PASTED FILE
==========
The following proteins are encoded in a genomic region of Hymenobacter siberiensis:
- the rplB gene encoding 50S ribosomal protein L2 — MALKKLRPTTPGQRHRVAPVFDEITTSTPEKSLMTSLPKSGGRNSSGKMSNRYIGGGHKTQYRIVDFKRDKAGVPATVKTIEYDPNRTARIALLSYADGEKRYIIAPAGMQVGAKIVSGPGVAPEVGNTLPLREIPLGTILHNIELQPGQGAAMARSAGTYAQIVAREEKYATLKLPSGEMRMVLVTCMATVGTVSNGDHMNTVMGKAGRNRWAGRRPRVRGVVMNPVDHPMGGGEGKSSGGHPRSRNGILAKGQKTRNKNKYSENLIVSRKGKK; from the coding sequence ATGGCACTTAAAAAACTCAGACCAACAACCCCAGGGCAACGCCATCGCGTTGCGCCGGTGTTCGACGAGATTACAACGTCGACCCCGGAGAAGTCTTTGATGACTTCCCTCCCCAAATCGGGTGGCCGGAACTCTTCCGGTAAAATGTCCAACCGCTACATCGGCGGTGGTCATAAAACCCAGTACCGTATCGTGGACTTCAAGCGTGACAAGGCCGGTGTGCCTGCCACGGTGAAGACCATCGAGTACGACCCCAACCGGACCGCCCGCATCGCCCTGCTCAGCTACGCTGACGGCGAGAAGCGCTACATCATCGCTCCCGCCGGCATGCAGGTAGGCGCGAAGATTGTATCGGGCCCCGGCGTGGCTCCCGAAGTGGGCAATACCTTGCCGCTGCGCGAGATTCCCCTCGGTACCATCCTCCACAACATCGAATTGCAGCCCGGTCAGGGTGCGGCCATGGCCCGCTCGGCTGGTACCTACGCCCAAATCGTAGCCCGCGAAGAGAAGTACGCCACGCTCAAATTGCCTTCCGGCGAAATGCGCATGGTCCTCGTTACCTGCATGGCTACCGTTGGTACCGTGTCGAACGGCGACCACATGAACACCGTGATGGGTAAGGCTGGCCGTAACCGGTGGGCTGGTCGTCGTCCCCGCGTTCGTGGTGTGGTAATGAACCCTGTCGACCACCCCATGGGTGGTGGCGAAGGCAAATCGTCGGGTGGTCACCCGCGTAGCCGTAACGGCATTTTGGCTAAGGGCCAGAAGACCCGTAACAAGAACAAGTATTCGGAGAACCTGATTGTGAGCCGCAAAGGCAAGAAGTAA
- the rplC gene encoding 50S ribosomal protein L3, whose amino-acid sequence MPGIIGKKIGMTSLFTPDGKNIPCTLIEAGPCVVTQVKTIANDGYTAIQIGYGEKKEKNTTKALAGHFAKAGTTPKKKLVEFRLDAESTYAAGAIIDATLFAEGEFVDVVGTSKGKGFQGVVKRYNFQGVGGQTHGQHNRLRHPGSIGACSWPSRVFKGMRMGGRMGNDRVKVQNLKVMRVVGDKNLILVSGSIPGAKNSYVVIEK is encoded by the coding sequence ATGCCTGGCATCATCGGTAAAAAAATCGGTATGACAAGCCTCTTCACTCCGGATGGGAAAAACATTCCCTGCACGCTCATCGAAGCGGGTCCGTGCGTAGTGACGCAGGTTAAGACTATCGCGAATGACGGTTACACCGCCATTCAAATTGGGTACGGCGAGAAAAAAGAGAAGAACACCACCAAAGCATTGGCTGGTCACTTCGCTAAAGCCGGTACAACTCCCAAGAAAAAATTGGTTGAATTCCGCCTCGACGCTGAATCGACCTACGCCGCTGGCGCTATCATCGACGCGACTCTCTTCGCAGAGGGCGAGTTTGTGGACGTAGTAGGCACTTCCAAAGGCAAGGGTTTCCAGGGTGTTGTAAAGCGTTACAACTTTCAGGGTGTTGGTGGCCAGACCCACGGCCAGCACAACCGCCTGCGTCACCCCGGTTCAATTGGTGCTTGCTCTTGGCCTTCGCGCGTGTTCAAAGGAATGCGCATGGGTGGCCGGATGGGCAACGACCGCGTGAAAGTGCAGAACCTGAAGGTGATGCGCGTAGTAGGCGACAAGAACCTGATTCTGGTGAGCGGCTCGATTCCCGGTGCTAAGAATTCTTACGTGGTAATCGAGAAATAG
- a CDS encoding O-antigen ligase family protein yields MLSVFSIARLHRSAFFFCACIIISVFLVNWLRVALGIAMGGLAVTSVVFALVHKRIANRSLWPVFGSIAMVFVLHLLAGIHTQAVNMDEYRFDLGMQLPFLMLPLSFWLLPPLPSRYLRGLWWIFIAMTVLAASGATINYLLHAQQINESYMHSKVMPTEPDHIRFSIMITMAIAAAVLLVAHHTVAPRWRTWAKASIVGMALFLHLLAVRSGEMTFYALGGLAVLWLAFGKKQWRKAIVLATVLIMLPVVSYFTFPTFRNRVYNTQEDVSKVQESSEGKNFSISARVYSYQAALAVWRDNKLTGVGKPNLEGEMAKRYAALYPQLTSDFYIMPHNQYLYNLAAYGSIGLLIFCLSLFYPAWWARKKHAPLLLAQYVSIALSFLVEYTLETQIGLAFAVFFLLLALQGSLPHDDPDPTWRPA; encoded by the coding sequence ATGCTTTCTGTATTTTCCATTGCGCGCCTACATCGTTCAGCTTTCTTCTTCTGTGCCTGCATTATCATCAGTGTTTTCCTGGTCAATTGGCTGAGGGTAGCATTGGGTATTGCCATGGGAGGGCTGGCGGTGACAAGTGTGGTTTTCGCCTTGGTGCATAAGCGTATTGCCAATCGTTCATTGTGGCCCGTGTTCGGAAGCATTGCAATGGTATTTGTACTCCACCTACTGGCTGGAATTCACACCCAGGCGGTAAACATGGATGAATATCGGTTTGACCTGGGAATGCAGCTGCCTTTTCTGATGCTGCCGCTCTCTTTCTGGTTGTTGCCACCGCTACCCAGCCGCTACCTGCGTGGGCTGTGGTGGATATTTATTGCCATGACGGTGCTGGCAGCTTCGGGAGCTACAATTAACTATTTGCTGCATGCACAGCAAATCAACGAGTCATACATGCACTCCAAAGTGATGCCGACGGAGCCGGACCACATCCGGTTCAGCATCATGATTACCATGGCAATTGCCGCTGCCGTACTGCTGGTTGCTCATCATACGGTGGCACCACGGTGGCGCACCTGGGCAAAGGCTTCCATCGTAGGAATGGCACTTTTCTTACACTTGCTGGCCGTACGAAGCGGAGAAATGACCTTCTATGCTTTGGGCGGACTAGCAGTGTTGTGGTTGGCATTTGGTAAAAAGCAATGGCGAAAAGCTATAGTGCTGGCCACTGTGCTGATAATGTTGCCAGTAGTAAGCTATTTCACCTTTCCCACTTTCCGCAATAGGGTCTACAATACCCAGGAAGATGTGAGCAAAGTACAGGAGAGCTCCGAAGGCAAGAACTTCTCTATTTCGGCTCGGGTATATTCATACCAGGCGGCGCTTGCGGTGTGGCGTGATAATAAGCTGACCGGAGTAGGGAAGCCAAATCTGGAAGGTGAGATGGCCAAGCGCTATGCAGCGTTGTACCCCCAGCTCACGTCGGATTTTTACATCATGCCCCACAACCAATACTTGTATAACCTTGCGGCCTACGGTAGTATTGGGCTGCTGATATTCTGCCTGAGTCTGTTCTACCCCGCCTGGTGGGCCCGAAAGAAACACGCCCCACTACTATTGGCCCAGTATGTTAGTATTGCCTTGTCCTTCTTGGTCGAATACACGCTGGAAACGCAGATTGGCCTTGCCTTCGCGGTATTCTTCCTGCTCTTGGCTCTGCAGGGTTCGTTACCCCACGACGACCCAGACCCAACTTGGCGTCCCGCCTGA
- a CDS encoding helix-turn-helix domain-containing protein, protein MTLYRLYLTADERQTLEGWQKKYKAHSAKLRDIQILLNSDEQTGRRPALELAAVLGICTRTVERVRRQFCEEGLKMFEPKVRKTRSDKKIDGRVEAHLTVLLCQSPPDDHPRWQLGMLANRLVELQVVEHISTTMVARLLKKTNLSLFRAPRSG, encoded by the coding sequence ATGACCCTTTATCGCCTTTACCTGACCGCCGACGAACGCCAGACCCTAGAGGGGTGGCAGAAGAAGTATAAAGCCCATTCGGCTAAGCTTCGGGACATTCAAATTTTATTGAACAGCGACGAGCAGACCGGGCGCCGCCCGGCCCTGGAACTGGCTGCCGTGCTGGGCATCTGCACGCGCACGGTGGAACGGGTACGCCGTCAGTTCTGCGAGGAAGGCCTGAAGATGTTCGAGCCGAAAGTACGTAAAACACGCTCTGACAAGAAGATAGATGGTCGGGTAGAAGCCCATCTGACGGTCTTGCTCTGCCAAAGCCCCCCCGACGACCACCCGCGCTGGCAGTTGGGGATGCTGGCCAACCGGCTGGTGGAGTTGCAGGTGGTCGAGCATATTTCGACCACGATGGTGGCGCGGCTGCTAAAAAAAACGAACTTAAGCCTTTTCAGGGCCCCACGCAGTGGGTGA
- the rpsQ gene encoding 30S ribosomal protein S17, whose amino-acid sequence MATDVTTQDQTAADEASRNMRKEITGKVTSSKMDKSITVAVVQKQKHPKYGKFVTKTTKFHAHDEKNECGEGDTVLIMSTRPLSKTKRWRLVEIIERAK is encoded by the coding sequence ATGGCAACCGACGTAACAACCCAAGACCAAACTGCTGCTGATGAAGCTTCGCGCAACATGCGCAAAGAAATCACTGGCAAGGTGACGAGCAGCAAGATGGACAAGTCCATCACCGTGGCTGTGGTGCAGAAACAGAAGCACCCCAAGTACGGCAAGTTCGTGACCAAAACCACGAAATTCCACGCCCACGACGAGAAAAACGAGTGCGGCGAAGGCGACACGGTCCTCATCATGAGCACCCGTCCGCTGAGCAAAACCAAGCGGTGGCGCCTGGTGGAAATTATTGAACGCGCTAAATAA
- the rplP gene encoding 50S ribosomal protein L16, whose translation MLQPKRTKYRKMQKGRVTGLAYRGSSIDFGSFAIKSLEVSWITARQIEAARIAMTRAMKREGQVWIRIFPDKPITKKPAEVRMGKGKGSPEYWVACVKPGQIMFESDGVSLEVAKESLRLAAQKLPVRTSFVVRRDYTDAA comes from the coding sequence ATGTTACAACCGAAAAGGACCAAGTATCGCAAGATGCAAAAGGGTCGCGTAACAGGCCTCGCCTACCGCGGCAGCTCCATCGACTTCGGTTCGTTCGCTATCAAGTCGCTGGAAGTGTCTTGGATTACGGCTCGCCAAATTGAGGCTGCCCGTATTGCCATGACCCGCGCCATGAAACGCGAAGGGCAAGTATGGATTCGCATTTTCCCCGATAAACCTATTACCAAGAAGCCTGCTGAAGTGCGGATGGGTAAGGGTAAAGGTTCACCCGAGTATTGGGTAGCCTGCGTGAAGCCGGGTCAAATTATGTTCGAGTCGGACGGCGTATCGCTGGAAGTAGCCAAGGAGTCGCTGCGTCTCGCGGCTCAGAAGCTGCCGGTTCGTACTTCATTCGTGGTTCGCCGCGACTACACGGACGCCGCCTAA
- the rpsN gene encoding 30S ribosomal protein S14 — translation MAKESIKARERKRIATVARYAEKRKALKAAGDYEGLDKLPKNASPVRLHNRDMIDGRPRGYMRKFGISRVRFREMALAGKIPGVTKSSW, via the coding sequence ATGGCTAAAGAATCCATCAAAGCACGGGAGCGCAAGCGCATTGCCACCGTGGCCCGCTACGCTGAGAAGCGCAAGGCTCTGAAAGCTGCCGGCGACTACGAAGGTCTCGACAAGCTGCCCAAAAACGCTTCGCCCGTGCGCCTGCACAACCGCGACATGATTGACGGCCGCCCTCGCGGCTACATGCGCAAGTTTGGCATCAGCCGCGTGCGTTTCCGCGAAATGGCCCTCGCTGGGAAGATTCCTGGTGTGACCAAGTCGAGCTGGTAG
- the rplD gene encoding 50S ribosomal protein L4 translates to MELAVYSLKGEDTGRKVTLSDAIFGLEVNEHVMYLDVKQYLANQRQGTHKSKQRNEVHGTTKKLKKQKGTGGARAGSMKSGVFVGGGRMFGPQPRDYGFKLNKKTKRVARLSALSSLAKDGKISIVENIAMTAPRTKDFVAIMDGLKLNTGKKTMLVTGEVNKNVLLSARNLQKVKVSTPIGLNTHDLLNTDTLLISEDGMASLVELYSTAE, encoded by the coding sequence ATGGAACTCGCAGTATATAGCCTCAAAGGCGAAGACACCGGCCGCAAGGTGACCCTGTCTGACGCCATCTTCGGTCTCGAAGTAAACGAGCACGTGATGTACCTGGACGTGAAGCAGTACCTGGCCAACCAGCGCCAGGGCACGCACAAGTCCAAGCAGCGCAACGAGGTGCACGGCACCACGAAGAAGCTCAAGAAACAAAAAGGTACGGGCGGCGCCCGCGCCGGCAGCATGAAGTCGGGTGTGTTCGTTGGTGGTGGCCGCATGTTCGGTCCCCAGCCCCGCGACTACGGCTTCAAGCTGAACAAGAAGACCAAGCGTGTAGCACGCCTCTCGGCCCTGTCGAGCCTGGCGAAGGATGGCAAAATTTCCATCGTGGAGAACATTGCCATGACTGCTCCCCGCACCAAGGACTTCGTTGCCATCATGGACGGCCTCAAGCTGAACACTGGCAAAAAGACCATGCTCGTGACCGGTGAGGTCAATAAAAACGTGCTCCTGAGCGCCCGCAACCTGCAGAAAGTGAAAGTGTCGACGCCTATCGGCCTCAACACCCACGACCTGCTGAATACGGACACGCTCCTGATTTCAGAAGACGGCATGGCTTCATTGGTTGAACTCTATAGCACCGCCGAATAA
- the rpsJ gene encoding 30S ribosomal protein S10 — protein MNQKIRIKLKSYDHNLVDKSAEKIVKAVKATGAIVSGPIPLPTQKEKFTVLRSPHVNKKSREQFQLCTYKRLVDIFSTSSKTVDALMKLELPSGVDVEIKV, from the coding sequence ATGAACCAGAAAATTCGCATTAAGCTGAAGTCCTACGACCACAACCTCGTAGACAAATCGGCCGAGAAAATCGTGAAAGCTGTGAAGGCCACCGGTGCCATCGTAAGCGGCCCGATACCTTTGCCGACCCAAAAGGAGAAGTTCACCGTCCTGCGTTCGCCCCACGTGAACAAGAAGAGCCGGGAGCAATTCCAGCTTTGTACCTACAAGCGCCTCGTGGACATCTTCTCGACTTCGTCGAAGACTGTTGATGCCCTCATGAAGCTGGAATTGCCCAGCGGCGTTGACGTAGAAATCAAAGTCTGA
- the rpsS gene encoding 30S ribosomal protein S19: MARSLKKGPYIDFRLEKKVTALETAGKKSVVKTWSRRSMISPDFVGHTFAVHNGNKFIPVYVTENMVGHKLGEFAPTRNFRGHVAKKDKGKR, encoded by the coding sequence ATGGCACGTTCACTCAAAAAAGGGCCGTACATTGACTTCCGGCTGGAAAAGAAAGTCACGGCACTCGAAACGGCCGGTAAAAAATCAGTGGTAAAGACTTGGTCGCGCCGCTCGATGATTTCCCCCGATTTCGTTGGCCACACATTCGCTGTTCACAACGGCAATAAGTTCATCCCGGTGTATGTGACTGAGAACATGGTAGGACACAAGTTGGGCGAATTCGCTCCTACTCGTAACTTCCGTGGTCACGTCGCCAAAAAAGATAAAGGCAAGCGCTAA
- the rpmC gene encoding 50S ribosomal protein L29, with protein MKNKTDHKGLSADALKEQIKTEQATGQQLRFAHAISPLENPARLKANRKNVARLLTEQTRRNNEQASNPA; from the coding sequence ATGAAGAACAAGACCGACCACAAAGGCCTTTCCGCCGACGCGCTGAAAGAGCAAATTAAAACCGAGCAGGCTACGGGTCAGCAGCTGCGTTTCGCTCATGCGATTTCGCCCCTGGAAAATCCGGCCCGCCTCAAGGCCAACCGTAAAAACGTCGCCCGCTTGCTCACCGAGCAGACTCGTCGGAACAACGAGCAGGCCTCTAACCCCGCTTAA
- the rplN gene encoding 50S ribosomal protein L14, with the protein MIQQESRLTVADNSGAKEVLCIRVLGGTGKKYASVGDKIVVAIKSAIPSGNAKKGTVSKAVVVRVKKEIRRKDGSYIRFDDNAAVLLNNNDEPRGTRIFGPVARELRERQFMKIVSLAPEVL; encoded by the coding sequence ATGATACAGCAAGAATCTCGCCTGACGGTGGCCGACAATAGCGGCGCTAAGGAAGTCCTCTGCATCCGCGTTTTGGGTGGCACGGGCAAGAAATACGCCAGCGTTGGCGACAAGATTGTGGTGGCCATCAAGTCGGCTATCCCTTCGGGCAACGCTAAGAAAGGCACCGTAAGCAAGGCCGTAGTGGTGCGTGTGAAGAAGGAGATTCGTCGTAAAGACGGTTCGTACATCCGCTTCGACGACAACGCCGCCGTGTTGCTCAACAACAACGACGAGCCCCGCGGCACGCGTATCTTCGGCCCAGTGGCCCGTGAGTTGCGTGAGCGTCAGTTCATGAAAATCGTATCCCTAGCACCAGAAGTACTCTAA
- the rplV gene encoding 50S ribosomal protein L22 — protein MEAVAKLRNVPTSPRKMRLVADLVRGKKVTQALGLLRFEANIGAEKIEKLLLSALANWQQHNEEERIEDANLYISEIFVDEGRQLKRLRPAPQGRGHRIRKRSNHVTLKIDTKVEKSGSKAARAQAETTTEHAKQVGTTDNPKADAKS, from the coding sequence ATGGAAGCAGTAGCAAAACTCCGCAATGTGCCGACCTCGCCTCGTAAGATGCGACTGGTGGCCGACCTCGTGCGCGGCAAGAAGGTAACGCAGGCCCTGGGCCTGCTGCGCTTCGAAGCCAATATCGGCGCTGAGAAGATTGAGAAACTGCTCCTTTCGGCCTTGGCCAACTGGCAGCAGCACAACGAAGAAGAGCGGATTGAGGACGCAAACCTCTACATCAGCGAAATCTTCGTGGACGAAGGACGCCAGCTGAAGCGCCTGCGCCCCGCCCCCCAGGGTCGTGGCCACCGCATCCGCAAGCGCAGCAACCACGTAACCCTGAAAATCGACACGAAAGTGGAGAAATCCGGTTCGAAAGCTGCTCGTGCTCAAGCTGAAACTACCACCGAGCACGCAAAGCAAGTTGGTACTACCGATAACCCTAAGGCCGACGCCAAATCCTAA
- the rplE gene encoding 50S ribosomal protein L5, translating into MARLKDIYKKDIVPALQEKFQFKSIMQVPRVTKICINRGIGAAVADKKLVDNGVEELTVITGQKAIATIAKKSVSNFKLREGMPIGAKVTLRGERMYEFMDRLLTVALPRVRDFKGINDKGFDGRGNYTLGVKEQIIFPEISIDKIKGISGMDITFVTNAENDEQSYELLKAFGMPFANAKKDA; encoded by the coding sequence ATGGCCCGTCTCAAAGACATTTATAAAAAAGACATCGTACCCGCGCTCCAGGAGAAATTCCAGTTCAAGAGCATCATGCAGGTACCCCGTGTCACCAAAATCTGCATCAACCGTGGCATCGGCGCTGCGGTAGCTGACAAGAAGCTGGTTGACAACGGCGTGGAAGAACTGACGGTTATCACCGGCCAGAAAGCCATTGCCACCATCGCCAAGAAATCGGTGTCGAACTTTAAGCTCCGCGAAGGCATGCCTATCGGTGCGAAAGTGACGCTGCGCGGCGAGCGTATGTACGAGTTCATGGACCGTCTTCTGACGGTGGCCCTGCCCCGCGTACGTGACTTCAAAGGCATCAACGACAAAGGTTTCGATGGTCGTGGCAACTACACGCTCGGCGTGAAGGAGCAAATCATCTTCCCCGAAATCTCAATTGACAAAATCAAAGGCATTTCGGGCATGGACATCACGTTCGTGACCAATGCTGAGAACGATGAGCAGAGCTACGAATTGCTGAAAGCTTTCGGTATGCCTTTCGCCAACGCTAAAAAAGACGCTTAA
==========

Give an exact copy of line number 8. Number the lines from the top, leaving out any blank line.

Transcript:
- the rpsN gene encoding 30S ribosomal protein S14 — translation MAKESIKARERKRIATVARYAEKRKALKAAGDYEGLDKLPKNASPVRLHNRDMIDGRPRGYMRKFGISRVRFREMALAGKIPGVTKSSW, via the coding sequence ATGGCTAAAGAATCCATCAAAGCACGGGAGCGCAAGCGCATTGCCACCGTGGCCCGCTACGCTGAGAAGCGCAAGGCTCTGAAAGCTGCCGGCGACTACGAAGGTCTCGACAAGCTGCCCAAAAACGCTTCGCCCGTGCGCCTGCACAACCGCGACATGATTGACGGCCGCCCTCGCGGCTACATGCGCAAGTTTGGCATCAGCCGCGTGCGTTTCCGCGAAATGGCCCTCGCTGGGAAGATTCCTGGTGTGACCAAGTCGAGCTGGTAG